However, the above translation makes the case that the second line is supposed to describe the first line’s simile further. The words “waxing” and “waning” are still used of the moon specifically, but their otherwise medieval flavour is one of the things done to keep the original medieval feel of the poem.

Punctuation is another thing that was altered.

In the version from Wikipedia, there’s a comma after the first line, a semi-colon after the second, and a comma after the fourth and fifth. However, because the last line refers back to Fortune herself, everything from line three to line five has been put between em-dashes.

These em-dashes mark lines three to five as the diversion that they are. For these lines aren’t about Fortune directly, but are about the wretched uncertainty of life under such a constantly shifting power.

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A Few Words on the Moon

That the power of Fortune is represented by the moon shows that the poem’s original composer had a sense being under such consistent inconsistency. Yet, although much of this stanza focuses on the ills of Fortune and of being on the bottom of her wheel, the fact that she uses a wheel does instill some hope; just as the moon will grow full and light the night after being absent.

Moreover, in addition to being linked with shifting Fortune, the moon was also associated with virginity in the medieval world. The two are connected in medieval thought because of the moon’s classical association with the ever-virgin Roman goddess Diana.

This association with virginity may be working in “O Fortuna” to imply that Fortune is not only fickle and ever-changing, but also impossible to impregnate. That is, you cannot change Fortune from outside of Fortune, if you wanted to somehow alter your Fortune you would need to have some sort of “in” with Dame Fortune.

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Closing

Come Thursday, Beowulf will give Wiglaf his penultimate command, and the young thane will run to the hoard to fulfil it.

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On Water and Words [ll.2720-2732a] (Old English)

Abstract
Translation
Recordings
A Good Washing
Passing (Things) On
Closing

{Wiglaf raising the washing water to Beowulf. Image found at the Tolkien Library}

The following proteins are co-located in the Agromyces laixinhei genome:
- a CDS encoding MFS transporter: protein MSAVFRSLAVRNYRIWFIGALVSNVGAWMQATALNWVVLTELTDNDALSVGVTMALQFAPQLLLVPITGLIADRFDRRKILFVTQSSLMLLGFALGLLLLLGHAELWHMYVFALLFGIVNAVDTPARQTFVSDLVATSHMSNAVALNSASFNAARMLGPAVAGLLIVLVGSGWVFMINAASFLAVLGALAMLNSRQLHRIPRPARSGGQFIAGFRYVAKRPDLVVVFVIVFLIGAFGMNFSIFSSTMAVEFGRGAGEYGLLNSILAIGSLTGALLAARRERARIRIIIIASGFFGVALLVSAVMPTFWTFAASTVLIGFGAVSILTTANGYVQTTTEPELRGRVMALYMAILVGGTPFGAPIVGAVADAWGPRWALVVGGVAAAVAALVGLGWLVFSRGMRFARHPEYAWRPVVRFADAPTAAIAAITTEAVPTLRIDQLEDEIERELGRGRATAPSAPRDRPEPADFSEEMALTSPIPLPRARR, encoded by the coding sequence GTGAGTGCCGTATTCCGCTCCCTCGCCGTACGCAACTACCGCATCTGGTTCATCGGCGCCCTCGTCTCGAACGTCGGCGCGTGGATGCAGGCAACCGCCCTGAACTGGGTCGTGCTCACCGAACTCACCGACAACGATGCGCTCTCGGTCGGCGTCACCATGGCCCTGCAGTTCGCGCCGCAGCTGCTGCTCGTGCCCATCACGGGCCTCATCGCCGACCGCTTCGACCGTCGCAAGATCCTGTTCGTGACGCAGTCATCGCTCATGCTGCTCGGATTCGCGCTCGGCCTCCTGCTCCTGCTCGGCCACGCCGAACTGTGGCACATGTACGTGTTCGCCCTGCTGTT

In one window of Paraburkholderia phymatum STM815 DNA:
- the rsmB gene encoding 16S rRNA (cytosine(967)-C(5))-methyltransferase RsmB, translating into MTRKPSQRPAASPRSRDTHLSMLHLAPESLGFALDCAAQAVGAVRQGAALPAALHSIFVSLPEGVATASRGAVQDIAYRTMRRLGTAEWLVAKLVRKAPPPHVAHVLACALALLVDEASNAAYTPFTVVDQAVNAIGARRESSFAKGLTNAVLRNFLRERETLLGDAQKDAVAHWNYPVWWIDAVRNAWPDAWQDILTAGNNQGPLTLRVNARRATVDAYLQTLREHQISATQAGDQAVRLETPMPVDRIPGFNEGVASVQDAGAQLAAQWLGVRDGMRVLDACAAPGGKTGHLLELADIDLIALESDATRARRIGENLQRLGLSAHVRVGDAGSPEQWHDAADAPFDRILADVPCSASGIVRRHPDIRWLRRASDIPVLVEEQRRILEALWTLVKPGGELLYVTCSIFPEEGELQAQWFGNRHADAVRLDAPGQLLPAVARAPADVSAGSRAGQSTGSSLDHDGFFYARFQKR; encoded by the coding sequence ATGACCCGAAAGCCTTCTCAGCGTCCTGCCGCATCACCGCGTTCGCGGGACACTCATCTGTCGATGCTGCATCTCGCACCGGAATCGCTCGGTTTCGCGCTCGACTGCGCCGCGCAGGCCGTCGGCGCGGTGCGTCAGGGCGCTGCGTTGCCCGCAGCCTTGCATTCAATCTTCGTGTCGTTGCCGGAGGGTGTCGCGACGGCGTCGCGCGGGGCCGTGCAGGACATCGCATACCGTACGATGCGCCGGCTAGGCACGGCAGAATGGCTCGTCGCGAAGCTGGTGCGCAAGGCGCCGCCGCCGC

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Abstract

Wiglaf tends to Beowulf and Beowulf begins to speak to Wiglaf, signalling that his death is imminent.

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Translation

“Then he with hand, blood-stained,
the famed lord, a man unmatched for good,
washed his dear lord with water,
battle-worn, and unclasped his helm.
Beowulf spoke – he spoke through the pain,
the ache, of his miserably vexatious wound; well he knew,
that he had fulfilled the days of his life,
of earthen joy; that all of his life-time had
fled, death was immeasurably near:
‘Now I to the son of mine would give
the war garments, if it had been so granted
by fate that I any heir had,
flesh of my flesh.'”
(Beowulf ll.2720-32a)

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Recordings

Old English:

{Forthcoming}

Modern English:

{Forthcoming}

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A Good Washing

The washing of Beowulf requires some note here.

First, there’s the general importance of the act as a means of humbling yourself before someone whom you respect.

Then there’s the fact that it’s a simple act of subservience, the sort of thing that is an active display of obedience and respect.

And that interpretation of the act leads into the Christian significance. However, if this death is meant to mirror that of Christ in the New Testament, then there’s something interesting going on here.

In the NT and in the Catholic ritual recreating the Last Supper, it’s Christ who washes his disciples’ feet.

Wiglaf’s washing is more general, but if the parallels between these stories are followed, then Wiglaf is effectively becoming the Christ figure of the story, possibly in a more meaningful way than Beowulf.

Yes, Beowulf defeated the dragon, but that cost him his life, and Beowulf would never be characteristically elegiac if he came back to life afterwards (nor would the Anglo-Saxons have told it like that, regardless of whatever their source material may have been).

This transference of Christ-ness might even have been one of the original purposes of the poem as a conversion tool, since it’s the sort of succession that Anglo-Saxon’s would have understood. After all, it’s the exact same way that kingship would be transferred when no heir was available: through a ritualistic act and acknowledgement.

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Passing (Things) On

The opening of Beowulf’s speech also says a lot about the Christian intent of the written version of the poem.

If Beowulf is taken as a heroic heathen, someone who is Christian in all ways but name (ignore for a moment, his constant references to a single ‘Lord of Men’/’Ruler’/’King of Glory’), then he simply can’t have an heir. There can be no continuation of the virtuous heathens, since there is no further need for such people, the virtuous will, of course, be Christians. And so enter the transitional figure of Wiglaf, the one who reprimands the cowardly thanes and does his best to guide Geatland gently into the good night awaiting it after Beowulf’s death.